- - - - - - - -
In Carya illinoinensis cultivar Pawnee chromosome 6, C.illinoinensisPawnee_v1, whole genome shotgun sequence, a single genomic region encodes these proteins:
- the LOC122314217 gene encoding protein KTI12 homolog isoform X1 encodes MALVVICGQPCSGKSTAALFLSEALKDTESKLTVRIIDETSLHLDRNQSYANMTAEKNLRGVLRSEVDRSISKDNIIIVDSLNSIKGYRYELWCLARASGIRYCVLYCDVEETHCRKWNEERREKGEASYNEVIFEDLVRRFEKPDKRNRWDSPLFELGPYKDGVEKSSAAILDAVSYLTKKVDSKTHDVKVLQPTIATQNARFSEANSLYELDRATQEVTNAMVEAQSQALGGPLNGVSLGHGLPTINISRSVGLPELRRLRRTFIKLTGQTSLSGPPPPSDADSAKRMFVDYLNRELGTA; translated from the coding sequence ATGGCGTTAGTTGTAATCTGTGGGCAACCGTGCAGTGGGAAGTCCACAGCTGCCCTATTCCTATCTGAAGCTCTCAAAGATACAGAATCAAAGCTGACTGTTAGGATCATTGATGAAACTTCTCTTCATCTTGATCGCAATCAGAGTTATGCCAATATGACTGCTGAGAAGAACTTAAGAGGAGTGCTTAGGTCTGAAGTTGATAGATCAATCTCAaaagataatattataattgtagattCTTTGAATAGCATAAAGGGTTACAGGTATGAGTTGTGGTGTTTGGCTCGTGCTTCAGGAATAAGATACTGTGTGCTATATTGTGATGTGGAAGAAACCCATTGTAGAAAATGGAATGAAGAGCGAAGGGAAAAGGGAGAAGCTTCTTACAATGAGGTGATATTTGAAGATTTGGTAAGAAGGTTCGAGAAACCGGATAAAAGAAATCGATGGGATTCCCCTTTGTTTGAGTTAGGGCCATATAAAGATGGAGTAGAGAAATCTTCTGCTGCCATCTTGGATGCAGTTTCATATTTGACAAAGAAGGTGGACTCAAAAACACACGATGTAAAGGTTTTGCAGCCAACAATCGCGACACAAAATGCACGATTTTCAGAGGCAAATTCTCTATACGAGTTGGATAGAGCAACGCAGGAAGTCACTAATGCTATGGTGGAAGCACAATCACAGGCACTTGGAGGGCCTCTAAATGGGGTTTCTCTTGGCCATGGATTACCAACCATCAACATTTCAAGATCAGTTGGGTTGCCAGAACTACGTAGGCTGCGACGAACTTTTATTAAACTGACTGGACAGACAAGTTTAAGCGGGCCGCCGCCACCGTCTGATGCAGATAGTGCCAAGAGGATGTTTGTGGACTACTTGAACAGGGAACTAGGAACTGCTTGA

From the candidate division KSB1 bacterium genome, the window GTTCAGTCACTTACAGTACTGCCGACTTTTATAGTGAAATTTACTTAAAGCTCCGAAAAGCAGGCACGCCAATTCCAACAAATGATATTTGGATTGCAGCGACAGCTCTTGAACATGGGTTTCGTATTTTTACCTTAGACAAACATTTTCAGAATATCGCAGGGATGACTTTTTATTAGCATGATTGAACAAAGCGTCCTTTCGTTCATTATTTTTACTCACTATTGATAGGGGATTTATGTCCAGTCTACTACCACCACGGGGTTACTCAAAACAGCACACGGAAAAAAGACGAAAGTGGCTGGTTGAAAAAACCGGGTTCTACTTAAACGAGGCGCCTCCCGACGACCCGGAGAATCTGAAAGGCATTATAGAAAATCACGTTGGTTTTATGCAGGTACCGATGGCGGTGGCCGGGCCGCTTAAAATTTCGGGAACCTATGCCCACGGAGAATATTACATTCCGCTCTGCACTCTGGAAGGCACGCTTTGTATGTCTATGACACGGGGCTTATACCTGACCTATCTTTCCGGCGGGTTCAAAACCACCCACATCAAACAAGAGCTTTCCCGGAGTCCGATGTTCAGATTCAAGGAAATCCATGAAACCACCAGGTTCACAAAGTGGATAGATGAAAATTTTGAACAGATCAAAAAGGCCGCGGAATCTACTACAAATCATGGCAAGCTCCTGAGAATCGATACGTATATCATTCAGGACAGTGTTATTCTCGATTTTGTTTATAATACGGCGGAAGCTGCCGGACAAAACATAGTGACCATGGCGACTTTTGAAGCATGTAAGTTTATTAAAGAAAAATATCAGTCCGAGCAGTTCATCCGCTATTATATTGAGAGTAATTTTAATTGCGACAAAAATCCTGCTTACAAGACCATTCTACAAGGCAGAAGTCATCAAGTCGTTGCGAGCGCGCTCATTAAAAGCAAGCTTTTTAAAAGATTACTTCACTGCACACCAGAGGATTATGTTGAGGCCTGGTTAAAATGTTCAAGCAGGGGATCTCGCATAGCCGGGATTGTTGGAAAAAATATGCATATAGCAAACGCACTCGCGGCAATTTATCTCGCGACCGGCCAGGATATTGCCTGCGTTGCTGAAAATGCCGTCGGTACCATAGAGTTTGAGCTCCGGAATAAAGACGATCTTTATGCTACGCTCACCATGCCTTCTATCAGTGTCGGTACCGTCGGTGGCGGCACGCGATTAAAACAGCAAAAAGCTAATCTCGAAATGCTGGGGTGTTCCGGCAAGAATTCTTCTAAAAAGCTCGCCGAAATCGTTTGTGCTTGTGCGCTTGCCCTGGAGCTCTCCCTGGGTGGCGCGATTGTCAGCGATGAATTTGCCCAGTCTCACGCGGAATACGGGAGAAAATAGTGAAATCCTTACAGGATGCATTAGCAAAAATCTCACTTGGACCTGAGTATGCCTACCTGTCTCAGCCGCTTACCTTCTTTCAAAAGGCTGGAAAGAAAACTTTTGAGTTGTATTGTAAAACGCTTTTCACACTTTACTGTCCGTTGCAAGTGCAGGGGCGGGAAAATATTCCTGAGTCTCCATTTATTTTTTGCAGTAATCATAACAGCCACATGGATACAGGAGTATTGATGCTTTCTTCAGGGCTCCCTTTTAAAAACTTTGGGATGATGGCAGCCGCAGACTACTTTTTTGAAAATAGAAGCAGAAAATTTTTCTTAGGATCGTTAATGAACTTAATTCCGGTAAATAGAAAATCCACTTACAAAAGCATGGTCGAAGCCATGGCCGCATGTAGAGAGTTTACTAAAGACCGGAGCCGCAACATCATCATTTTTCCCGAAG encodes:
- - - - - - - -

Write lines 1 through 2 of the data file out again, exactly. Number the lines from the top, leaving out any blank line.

In Carya illinoinensis cultivar Pawnee chromosome 6, C.illinoinensisPawnee_v1, whole genome shotgun sequence, a single genomic region encodes these proteins:
- the LOC122314217 gene encoding protein KTI12 homolog isoform X1 encodes MALVVICGQPCSGKSTAALFLSEALKDTESKLTVRIIDETSLHLDRNQSYANMTAEKNLRGVLRSEVDRSISKDNIIIVDSLNSIKGYRYELWCLARASGIRYCVLYCDVEETHCRKWNEERREKGEASYNEVIFEDLVRRFEKPDKRNRWDSPLFELGPYKDGVEKSSAAILDAVSYLTKKVDSKTHDVKVLQPTIATQNARFSEANSLYELDRATQEVTNAMVEAQSQALGGPLNGVSLGHGLPTINISRSVGLPELRRLRRTFIKLTGQTSLSGPPPPSDADSAKRMFVDYLNRELGTA; translated from the coding sequence ATGGCGTTAGTTGTAATCTGTGGGCAACCGTGCAGTGGGAAGTCCACAGCTGCCCTATTCCTATCTGAAGCTCTCAAAGATACAGAATCAAAGCTGACTGTTAGGATCATTGATGAAACTTCTCTTCATCTTGATCGCAATCAGAGTTATGCCAATATGACTGCTGAGAAGAACTTAAGAGGAGTGCTTAGGTCTGAAGTTGATAGATCAATCTCAaaagataatattataattgtagattCTTTGAATAGCATAAAGGGTTACAGGTATGAGTTGTGGTGTTTGGCTCGTGCTTCAGGAATAAGATACTGTGTGCTATATTGTGATGTGGAAGAAACCCATTGTAGAAAATGGAATGAAGAGCGAAGGGAAAAGGGAGAAGCTTCTTACAATGAGGTGATATTTGAAGATTTGGTAAGAAGGTTCGAGAAACCGGATAAAAGAAATCGATGGGATTCCCCTTTGTTTGAGTTAGGGCCATATAAAGATGGAGTAGAGAAATCTTCTGCTGCCATCTTGGATGCAGTTTCATATTTGACAAAGAAGGTGGACTCAAAAACACACGATGTAAAGGTTTTGCAGCCAACAATCGCGACACAAAATGCACGATTTTCAGAGGCAAATTCTCTATACGAGTTGGATAGAGCAACGCAGGAAGTCACTAATGCTATGGTGGAAGCACAATCACAGGCACTTGGAGGGCCTCTAAATGGGGTTTCTCTTGGCCATGGATTACCAACCATCAACATTTCAAGATCAGTTGGGTTGCCAGAACTACGTAGGCTGCGACGAACTTTTATTAAACTGACTGGACAGACAAGTTTAAGCGGGCCGCCGCCACCGTCTGATGCAGATAGTGCCAAGAGGATGTTTGTGGACTACTTGAACAGGGAACTAGGAACTGCTTGA